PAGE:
As we have discussed several times over the past weeks, along with Delegate Dave Rudolph, I was distressed by the recent recommendation of the MdTA to dramatically increase the costs for traveling over the Hatem Bridge. I appreciate your having said in our conversations, and in public, that the MdTA is still very much in the preliminary stages of decision making, particularly with regard to the Hatem Bridge. Your continued confirmation of the importance of the public comment period is essential, along with your responsiveness to local and state elected officials proposing alternatives such as the one I am working on with Delegate Rudolph.
As you will recall, under the prior administration, a significant task force was established to help guide activities while the Hatem Bridge underwent repairs and upgrades. Delegate Rudolph and I were part of that task force. Important to both of us was that our constituents continue to enjoy an affordable toll to cross the bridge. Indeed, serious consideration was given to completely removing a toll from the Hatem Bridge. The reason this was not done was that prior local and state delegations arrived at the consensus that the unintended consequence would be that non-local travelers would then use the bridge to avoid the tolls on the JFK/I-95 bridge.
Nonetheless, Delegate Rudolph and I, as well as many other members of the task force, fully expected that once the reconstruction of the Hatem Bridge was completed, serious, thoughtful discussions would occur with the local elected officials and other local stakeholders, to come up with a tolling system that, while integrating the new technology afforded by the E-ZPass, would also reflect the reality that the Hatem Bridge is quite different from other tolling facilities in the State. I have no doubt that there are drivers from outside the state that use this crossing and that people from Cecil and Harford counties do not generate all the traffic on the bridge. However, the Hatem Bridge is very much a local link between deeply connected communities that rely on it to cross the Susquehanna River.
I hope you and the entire MdTA board can appreciate what I am saying. It is simply unacceptable to stop treating the crossing of this community bridge differently than the other tolling facilitates. The cost simply cannot go from $10 per year for unlimited crossing to $36, then $72, with the first year costing in the neighborhood of $75 because of the bridge fee ($36), transponder fee ($21), and monthly maintenance fees ($18). I hope that to the maximum possible there be an in-state discount on the Hatem Bridge. I fully support Delegate Rudolph’s proposal to keep the in-state toll at $10, and charge significantly higher for out-of-state users. The increased out-of-state revenue, along with reasonable cost cutting measures, should make up the difference in the desired revenue. Such cost cutting should include a 10 percent reduction in the operating costs for the Hatem Bridge, elimination of the non-revenue transponder program as proposed by the Department of Legislative Services, decrease of the E-ZPass truck discount programs as proposed by the MdTA, and for the Authority Police to police I-95.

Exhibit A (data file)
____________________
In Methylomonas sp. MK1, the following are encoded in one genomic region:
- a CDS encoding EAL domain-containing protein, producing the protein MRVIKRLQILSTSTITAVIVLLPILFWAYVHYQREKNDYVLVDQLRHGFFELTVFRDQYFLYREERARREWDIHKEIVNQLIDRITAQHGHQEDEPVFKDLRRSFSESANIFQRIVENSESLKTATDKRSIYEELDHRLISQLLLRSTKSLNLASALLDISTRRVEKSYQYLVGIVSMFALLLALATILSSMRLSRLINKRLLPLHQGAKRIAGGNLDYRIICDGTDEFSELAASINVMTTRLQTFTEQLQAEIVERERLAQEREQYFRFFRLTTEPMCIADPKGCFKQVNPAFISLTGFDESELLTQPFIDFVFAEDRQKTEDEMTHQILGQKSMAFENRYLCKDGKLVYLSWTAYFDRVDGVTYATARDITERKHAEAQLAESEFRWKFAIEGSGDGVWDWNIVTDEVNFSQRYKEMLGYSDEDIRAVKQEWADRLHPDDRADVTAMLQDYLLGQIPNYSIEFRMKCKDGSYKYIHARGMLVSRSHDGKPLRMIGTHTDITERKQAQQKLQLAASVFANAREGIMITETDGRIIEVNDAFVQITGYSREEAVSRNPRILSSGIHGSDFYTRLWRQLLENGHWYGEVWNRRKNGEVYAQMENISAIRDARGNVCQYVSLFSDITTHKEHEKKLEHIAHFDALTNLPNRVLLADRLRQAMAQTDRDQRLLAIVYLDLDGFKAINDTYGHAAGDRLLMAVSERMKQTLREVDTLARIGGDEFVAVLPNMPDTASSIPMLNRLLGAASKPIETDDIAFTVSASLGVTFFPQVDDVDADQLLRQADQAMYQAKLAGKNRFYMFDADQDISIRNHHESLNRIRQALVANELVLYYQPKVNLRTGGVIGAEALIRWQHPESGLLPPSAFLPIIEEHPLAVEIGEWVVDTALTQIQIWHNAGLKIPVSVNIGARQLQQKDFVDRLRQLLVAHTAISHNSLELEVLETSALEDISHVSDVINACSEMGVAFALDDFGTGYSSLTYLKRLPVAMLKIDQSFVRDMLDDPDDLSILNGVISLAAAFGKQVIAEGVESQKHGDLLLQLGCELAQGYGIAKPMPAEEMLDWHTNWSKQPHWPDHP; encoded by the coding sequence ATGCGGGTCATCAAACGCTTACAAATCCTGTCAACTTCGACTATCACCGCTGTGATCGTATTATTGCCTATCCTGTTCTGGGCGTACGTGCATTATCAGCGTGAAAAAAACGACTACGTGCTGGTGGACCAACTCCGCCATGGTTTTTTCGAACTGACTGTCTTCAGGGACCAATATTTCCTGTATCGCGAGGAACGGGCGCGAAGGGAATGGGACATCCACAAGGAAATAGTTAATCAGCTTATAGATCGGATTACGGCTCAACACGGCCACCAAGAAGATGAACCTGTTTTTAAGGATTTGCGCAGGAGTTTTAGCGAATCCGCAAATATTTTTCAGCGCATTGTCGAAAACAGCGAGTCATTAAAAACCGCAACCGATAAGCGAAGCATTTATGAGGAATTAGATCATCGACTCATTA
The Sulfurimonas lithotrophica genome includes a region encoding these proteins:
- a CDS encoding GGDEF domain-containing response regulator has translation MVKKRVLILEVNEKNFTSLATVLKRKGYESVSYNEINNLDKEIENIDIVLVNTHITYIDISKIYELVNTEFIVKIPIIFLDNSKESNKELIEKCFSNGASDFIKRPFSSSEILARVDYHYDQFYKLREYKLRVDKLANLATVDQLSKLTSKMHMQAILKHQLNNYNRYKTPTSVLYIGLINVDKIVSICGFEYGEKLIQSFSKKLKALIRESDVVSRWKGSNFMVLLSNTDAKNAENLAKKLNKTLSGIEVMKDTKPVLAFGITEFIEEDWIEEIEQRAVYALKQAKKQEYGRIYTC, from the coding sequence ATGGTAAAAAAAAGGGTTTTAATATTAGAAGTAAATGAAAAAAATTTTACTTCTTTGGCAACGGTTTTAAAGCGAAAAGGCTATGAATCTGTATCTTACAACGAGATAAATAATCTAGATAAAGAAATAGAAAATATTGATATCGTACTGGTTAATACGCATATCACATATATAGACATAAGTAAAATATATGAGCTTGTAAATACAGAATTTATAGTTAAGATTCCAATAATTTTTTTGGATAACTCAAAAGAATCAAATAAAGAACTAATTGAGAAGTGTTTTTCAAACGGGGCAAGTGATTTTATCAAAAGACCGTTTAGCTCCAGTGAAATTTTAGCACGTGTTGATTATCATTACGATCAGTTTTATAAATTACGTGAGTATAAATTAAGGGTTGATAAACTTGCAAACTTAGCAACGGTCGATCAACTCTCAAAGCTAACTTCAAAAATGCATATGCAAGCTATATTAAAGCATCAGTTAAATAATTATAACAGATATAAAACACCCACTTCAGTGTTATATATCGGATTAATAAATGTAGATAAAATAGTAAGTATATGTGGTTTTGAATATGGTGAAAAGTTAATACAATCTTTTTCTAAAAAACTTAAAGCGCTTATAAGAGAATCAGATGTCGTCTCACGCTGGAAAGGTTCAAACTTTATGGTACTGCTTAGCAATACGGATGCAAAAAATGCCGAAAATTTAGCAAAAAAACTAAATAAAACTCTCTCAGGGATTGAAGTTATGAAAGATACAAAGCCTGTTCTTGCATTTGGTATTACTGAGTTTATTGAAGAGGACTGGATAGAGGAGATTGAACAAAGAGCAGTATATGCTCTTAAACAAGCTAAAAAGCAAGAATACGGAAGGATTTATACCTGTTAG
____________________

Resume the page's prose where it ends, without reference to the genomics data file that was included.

While a statewide E-ZPass has advantages, maintaining the AVI decal for the Hatem Bridge can still be a complimentary program. I suggest only allowing in-state residents to qualify for the AVI decal, and continue its sale at the local office near the bridge. This way, not only will MdTA be recognizing the needs of the local communities in the upper most part of the bay, but also it will discourage abuse from non-locals.
There seems to be strong judicial support for allowing the MdTA to create a discount program for in-state commuters to cross the Hatem Bridge along the lines of what Delegate Rudolph and I propose. In the recent Cohen v. Rhode Island Turnpike and Bridge Authority (D. R.I. April 7, 2011), the United States District Court of Rhode Island made clear that various rulings by the Supreme Court allowed for differing tolls for in-state and out-of-state residents and that such differences do not violate the Commerce Clause of the U.S. Constitution so long as the toll is based on a fair approximation of the use of the facilities, is not excessive in relation to the benefits conferred and does not discriminate against interstate commerce noting that differentiation does not equal discrimination. I have requested that your office review Cohen along with the Supreme Court cases cited therein and to let me know if you agree that an in-state discount toll for the Hatem Bridge does not run afoul of the Commerce Clause.
Again, I greatly appreciate your continued willingness to meet with me, as we did last week. I agree that you, Delegate Rudolph, and I should keep in close communication to forge a responsible solution respectful of the needs of Cecil and Harford Counties. I look forward to our continued work toward that end.
Harford & Cecil Counties